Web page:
Voice/Vision Holocaust Survivor Oral History Archive

Nathan Weiselman - January 1, 1985

Conditions in the Camp

So the Russians gave you ??? clothing.

Yeah. And um, they tried to improve the condition but still the food was not enough because the climate was very severe. It was forty below zero. When we went to work we got to keep ourself close together by a big rope. The wind, the wind was so strong it could blow us away. And, and the tundra on the snow, we could hardly, we could find it. So we-when we went to work-at work, we came together with a rope and we went to work. So we went in the coalmines, they train me, and I work in the coalmines, and was happen different things. One time, you know, when we went to the, down to the shaft, to the coalmines. They gave everybody some-a post, for support, some wooden beams, to when they dynamite, you know uh, for the, for the sha... for the coalmine, that they would have to support uh, that uh, for a ceiling, the wooden, you need the wooden, wooden beams to support the ceiling. So it was probably about three, four, fifth, five, fifth, the highest that they have the, the, the height of the wooden beams, so we couldn't, when we were in the coalmines we could never stand up because they didn't have uh, uh, enough wood, the wood that would be tall enough to support for, for a higher ceiling. So we worked for all the day without being able to stand up. And uh, we were all black and the water didn't come out from this and the walls, and of course we're dark, we got ???, you know. From-to, every-everybody it happens, so. But it happens some times, some days we work and then ???. One time I see uh, newcomers come in, in the sh..., in the coalmine, and we could see that their faces is very pale and their figures thin, man, young women and girls going into work. We could tell that this people, they are not, you know, that they had just come from the city. Some even girls had even marks of uh, manicure, for the nails. It was so strange, I ask them, ??? because they coming in with their tools and their work is so clumsy, you could see that. And I said, "A lot of people ask them why they is even coming here." So, said we're going to stay here for three to four weeks. Three or four weeks? You going to really be able to work, to, to work with uh, explosives. In only three weeks you're not going to learn enough to be productive. I said, "Why did you come?" He said, "We volunteer." They said, "We volunteer..."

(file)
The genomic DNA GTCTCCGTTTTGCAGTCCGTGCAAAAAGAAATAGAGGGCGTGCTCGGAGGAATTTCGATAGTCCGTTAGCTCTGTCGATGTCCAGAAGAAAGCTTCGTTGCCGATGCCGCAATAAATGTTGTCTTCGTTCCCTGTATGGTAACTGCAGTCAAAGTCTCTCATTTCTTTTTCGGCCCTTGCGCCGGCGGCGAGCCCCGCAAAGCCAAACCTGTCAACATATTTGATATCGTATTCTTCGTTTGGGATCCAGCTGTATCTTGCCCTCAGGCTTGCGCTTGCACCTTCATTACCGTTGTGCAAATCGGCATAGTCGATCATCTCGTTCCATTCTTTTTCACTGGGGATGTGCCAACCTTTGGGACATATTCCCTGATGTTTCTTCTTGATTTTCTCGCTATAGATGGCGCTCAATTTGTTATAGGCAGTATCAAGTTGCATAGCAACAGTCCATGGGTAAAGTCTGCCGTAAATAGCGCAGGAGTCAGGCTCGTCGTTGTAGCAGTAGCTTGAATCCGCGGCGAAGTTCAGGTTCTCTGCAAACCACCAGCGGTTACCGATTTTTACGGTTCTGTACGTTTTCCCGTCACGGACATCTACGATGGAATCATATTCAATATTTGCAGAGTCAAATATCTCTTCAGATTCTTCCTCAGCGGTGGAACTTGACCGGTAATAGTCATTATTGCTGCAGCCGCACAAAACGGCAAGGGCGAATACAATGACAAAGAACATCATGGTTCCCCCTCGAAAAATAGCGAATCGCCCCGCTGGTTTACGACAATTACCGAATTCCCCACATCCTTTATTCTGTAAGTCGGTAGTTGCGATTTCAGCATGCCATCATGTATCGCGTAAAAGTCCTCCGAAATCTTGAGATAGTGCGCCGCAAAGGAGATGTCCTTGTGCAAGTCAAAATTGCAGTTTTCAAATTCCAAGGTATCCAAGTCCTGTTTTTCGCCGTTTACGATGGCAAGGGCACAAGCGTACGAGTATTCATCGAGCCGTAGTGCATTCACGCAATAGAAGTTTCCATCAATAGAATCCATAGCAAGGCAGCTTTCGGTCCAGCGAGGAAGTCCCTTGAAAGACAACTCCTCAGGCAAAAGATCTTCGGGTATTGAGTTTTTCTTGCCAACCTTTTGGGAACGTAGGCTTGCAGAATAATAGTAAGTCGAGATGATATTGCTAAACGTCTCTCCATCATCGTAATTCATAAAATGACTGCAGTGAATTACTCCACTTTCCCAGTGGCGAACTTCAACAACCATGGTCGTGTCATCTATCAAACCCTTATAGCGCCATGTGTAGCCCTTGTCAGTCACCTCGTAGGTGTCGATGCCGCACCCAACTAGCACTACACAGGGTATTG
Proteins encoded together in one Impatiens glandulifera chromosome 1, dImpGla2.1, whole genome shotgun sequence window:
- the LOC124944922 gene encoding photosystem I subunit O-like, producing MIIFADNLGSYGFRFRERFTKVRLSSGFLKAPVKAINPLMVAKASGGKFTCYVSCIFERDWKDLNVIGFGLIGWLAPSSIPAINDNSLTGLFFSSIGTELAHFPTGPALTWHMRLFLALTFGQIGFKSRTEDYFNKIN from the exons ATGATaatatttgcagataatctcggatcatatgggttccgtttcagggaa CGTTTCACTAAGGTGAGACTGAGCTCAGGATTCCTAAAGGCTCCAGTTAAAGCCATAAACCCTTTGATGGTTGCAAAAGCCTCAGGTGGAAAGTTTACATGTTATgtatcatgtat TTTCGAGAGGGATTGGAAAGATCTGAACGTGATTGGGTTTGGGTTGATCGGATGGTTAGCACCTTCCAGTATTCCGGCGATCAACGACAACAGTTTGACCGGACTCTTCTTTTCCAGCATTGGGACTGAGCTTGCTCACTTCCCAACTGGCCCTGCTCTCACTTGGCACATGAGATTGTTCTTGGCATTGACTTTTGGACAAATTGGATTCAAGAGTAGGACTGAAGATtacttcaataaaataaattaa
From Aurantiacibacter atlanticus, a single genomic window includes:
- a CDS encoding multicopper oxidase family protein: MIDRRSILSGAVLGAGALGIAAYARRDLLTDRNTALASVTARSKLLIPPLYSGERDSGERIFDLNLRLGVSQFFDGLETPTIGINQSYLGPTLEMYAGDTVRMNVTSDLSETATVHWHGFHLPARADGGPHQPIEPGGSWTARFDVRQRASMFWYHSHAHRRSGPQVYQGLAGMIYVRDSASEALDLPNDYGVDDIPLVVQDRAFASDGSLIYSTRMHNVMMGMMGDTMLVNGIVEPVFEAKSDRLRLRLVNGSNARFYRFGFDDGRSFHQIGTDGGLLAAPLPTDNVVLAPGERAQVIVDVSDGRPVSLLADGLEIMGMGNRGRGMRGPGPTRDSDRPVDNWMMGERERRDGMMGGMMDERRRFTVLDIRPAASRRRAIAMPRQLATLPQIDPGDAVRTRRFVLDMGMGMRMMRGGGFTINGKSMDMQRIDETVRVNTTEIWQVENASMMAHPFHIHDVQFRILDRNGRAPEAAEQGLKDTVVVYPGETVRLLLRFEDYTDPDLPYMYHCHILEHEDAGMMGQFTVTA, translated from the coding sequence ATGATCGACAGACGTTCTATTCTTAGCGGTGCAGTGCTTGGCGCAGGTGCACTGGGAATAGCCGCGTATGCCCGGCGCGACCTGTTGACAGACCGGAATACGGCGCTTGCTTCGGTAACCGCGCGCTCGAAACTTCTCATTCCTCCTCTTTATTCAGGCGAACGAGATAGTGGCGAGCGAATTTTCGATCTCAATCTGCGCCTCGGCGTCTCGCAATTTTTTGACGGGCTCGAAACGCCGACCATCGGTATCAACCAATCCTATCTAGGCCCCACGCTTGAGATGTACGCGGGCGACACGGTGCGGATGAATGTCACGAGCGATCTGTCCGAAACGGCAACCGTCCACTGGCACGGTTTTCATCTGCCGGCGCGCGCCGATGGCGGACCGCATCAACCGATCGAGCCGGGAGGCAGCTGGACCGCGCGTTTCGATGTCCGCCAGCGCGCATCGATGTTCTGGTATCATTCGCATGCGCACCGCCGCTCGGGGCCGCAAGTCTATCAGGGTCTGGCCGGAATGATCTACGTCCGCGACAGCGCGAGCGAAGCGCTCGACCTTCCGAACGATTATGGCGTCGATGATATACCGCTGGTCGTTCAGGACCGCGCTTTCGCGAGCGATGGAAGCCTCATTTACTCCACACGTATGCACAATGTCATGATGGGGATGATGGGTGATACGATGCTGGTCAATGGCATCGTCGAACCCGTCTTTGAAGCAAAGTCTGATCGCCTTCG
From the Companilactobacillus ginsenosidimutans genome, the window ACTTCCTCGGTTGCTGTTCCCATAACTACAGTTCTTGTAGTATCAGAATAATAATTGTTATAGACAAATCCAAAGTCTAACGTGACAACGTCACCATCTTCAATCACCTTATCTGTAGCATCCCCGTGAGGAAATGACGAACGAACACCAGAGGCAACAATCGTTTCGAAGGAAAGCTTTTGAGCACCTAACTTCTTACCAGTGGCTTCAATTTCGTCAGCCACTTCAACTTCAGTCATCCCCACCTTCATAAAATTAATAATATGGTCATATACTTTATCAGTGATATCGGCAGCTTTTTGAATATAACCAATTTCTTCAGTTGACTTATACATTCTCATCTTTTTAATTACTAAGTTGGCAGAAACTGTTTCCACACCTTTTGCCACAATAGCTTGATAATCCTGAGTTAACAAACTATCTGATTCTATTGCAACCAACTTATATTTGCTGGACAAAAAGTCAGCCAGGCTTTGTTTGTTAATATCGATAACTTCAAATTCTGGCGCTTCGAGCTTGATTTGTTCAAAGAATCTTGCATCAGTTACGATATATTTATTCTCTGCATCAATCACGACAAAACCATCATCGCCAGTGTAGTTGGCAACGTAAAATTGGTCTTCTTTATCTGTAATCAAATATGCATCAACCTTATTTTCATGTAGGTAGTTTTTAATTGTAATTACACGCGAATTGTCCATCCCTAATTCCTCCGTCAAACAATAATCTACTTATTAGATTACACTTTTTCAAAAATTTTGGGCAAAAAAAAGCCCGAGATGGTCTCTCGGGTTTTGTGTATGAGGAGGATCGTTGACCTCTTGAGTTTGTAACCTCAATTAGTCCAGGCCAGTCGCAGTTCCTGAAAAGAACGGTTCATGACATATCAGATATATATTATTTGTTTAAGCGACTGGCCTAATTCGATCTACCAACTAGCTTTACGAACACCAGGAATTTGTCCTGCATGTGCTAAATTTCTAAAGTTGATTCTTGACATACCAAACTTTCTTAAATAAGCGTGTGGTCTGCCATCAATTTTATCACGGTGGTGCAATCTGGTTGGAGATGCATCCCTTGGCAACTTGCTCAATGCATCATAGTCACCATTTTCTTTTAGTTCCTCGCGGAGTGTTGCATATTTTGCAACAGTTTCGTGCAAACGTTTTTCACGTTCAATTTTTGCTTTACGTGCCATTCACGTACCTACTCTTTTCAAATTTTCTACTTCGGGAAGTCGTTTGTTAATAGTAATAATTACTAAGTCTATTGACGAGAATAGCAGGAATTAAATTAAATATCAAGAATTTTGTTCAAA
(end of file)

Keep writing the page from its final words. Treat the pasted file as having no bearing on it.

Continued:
We volunteered.

Yes. Then we talk with the father and they came out in a little group. Actually, we want to see them but they came to us. The managers from some factories and some offices and they said, "We need ten percent from you now. If one hundred people, ten people likely to go, and they going to go out to work straight to the coalmine where I was work ???."

Where was the coalmine?

??? that's what they call.



Oh, ???. Yes.

© Board of Regents University of Michigan-Dearborn